Can valuable insight into your UI be gathered from intoxicated users? Market research company Three Sheets seems to think so. As a former Quality Assurance Specialist, I am drawn to new testing methodologies. What are the reasons and benefits to performing this kind of testing?
In their own words:
We started Three Sheets because we, too, have fumbled our way through a smartphone app at 3AM. We’ve also failed at ordering nachos online, when we really, really wanted them. We understand the frustration of waiting in line at the post office to return two dozen pairs of shoes, a Mickey Mouse fun pool and that mushroom kit that never works.
Nowhere else will you find this combination of research acumen and customer empathy. So give us a call and we’ll tell you more about how our research experience can help transform your customer experience.
Choose Three Sheets Market Research. Because your customers drink.
~ threesheetsresearch.com | About Us
I can only think of a small set of businesses who could benefit directly from optimizing their website for the intoxicated; maybe pizza delivery, or taxi services? The whole Three Sheets website seems to be a little tongue-in-cheek and hard to take seriously.
It is a fact that 20% of all online shopping happens after midnight.*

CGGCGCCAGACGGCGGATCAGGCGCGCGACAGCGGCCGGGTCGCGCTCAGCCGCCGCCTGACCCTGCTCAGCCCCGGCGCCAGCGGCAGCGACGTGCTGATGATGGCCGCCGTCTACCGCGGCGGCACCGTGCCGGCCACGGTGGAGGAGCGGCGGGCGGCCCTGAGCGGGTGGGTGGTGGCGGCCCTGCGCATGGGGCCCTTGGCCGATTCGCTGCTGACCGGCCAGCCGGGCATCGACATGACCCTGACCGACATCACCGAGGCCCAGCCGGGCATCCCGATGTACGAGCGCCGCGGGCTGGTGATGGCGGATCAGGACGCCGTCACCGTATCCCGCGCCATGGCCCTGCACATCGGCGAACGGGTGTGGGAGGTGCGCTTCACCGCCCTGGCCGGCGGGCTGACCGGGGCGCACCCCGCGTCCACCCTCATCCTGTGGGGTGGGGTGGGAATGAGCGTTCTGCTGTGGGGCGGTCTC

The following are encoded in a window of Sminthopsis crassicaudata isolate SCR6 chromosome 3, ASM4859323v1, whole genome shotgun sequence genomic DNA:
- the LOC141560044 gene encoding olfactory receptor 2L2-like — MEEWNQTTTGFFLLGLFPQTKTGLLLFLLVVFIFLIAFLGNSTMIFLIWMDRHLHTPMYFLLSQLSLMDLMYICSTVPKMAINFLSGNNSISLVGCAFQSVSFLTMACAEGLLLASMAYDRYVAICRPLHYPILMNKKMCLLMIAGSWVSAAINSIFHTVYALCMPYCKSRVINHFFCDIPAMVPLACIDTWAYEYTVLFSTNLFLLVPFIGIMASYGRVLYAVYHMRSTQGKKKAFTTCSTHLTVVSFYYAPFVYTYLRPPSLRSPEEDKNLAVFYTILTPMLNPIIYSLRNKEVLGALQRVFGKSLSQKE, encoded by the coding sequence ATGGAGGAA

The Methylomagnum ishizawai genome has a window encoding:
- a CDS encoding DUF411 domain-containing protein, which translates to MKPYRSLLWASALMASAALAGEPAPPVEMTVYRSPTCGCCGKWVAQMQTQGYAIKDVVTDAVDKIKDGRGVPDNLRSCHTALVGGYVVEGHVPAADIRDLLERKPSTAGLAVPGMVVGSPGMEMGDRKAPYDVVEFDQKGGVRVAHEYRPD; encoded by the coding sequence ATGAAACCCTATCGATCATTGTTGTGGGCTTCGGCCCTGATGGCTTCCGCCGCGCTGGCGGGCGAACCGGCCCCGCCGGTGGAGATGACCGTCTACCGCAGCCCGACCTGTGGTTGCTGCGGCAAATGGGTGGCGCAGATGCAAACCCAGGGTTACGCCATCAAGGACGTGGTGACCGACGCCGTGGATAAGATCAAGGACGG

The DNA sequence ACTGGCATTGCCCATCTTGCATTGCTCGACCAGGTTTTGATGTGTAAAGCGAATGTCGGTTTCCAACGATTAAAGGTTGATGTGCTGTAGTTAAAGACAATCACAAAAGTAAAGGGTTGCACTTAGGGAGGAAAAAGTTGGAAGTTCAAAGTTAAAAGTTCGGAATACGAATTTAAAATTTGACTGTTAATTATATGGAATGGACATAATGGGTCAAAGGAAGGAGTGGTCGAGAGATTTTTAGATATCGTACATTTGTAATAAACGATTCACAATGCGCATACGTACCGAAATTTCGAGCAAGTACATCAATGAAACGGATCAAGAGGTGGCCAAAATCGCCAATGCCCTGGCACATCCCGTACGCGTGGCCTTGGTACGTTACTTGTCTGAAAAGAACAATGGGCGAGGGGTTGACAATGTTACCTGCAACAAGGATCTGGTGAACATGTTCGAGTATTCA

* We think.
~ threesheetsresearch.com | Our Approach
I had to stop thinking of the users as “drunks,” and started thinking of them as clumsy, uninhibited, and truthful testers…
A rational person could hate the color of a website and simply not say anything. A rational person could get silently frustrated when a navigational element is hard to find but not report it. It is unlikely these UI issues would sneak past the uninhibited drunk. Of course, you wouldn’t go changing the color of your website because one drunk said so, but that gut-reaction may still be valuable to note, especially if the same feedback comes from multiple users. If an intoxicated person has trouble navigating your website, perhaps there is a way to improve the navigation?
Three Sheets Research has several videos of the user testing in progress and has highlights and a conclusion for each of four products: Nike FuelBand, Windows 8, MySpace, and Online Sneaker Design. You can watch them for yourself and decide if they are useful. I can certainly think of many ways to improve the testing process. Obviously testing one user per product is insufficient to form an accurate conclusion. A true testing initiative would call for a much larger sample size.
But even after you have done the tests on a large enough user base to draw conclusions, is that information more valuable than just using sober testers? If you had $3,000 in your QA budget, how much of that should be allocated for drunk testing? The practical answer very well could be zero. Unless, like previously stated, you literally need to optimize for intoxicated users.
I am interested in seeing a case study from Three Sheets Research. Until then, it is too risky and I will remain skeptical.